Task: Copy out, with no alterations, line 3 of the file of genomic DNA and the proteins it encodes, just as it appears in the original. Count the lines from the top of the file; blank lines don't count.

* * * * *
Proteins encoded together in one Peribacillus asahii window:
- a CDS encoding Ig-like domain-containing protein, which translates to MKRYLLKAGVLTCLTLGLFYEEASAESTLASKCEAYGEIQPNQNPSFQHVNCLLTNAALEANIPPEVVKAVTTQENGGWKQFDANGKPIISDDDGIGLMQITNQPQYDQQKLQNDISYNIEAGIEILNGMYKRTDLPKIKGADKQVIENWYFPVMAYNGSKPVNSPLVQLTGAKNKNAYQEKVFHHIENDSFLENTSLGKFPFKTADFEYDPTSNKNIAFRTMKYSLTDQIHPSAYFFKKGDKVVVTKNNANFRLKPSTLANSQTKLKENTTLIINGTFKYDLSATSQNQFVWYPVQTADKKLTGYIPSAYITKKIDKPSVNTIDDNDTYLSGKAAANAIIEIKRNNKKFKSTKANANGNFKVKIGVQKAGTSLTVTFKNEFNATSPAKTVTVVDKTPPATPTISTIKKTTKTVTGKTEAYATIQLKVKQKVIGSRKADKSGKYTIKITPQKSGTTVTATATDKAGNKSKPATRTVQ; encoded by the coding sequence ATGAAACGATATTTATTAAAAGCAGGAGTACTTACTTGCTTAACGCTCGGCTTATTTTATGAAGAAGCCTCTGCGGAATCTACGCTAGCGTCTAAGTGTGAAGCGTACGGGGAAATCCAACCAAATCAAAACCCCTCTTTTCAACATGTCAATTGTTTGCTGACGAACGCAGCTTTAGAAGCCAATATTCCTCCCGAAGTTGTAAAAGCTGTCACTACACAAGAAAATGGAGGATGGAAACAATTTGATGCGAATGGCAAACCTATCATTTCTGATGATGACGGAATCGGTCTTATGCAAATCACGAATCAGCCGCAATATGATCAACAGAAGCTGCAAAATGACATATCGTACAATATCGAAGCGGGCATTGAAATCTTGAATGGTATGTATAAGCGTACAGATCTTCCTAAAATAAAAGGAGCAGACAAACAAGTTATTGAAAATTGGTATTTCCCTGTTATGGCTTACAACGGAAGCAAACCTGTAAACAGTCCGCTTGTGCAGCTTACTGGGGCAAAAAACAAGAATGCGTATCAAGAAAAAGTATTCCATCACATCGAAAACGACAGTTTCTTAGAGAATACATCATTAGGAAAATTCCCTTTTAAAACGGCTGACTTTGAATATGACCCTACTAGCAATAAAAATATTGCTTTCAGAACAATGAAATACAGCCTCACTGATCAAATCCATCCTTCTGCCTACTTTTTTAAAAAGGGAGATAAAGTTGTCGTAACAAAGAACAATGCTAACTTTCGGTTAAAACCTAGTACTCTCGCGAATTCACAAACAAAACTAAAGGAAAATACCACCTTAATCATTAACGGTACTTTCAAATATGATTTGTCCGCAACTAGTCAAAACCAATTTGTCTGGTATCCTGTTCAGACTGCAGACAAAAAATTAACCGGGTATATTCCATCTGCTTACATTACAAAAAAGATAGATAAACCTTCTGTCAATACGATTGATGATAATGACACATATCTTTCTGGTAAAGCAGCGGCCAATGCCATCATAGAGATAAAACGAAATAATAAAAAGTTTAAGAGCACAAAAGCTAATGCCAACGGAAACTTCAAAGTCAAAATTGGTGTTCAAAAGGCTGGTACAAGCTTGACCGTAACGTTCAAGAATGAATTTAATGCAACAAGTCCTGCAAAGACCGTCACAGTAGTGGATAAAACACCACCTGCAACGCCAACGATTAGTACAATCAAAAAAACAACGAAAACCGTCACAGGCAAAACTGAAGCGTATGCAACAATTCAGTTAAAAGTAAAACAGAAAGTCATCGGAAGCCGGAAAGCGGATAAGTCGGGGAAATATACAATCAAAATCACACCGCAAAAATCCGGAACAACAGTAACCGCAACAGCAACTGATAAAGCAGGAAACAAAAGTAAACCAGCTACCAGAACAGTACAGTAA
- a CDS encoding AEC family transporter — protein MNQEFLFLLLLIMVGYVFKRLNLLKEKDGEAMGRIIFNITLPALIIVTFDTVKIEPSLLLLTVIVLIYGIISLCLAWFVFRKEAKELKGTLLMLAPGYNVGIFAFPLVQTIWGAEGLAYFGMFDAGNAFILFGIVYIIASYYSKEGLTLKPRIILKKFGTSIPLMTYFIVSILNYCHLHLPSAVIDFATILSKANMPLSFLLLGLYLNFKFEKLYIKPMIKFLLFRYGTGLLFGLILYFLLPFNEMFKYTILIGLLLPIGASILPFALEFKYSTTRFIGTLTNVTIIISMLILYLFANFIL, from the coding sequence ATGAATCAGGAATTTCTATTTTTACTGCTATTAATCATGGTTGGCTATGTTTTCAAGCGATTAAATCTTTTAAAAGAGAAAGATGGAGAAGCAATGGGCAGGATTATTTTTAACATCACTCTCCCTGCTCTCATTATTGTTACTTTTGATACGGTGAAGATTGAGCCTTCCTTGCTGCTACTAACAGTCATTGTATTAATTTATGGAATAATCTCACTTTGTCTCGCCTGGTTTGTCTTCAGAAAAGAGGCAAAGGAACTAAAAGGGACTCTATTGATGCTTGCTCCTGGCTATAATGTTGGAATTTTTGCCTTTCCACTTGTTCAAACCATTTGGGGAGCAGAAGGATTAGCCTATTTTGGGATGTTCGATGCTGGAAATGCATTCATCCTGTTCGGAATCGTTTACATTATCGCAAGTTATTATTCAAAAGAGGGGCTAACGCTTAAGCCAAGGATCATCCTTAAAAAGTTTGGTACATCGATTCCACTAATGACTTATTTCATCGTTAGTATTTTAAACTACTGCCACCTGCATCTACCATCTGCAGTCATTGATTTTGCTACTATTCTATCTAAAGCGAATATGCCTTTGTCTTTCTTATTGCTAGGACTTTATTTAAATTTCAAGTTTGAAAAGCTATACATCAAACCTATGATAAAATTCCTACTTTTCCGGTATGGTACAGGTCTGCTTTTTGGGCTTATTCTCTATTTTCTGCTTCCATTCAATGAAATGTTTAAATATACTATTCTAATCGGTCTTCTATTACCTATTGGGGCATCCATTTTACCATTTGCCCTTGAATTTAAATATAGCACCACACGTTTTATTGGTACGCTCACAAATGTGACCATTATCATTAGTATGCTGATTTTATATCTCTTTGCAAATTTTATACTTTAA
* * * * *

- a CDS encoding AEC family transporter — protein MNQEFLFLLLLIMVGYVFKRLNLLKEKDGEAMGRIIFNITLPALIIVTFDTVKIEPSLLLLTVIVLIYGIISLCLAWFVFRKEAKELKGTLLMLAPGYNVGIFAFPLVQTIWGAEGLAYFGMFDAGNAFILFGIVYIIASYYSKEGLTLKPRIILKKFGTSIPLMTYFIVSILNYCHLHLPSAVIDFATILSKANMPLSFLLLGLYLNFKFEKLYIKPMIKFLLFRYGTGLLFGLILYFLLPFNEMFKYTILIGLLLPIGASILPFALEFKYSTTRFIGTLTNVTIIISMLILYLFANFIL, from the coding sequence ATGAATCAGGAATTTCTATTTTTACTGCTATTAATCATGGTTGGCTATGTTTTCAAGCGATTAAATCTTTTAAAAGAGAAAGATGGAGAAGCAATGGGCAGGATTATTTTTAACATCACTCTCCCTGCTCTCATTATTGTTACTTTTGATACGGTGAAGATTGAGCCTTCCTTGCTGCTACTAACAGTCATTGTATTAATTTATGGAATAATCTCACTTTGTCTCGCCTGGTTTGTCTTCAGAAAAGAGGCAAAGGAACTAAAAGGGACTCTATTGATGCTTGCTCCTGGCTATAATGTTGGAATTTTTGCCTTTCCACTTGTTCAAACCATTTGGGGAGCAGAAGGATTAGCCTATTTTGGGATGTTCGATGCTGGAAATGCATTCATCCTGTTCGGAATCGTTTACATTATCGCAAGTTATTATTCAAAAGAGGGGCTAACGCTTAAGCCAAGGATCATCCTTAAAAAGTTTGGTACATCGATTCCACTAATGACTTATTTCATCGTTAGTATTTTAAACTACTGCCACCTGCATCTACCATCTGCAGTCATTGATTTTGCTACTATTCTATCTAAAGCGAATATGCCTTTGTCTTTCTTATTGCTAGGACTTTATTTAAATTTCAAGTTTGAAAAGCTATACATCAAACCTATGATAAAATTCCTACTTTTCCGGTATGGTACAGGTCTGCTTTTTGGGCTTATTCTCTATTTTCTGCTTCCATTCAATGAAATGTTTAAATATACTATTCTAATCGGTCTTCTATTACCTATTGGGGCATCCATTTTACCATTTGCCCTTGAATTTAAATATAGCACCACACGTTTTATTGGTACGCTCACAAATGTGACCATTATCATTAGTATGCTGATTTTATATCTCTTTGCAAATTTTATACTTTAA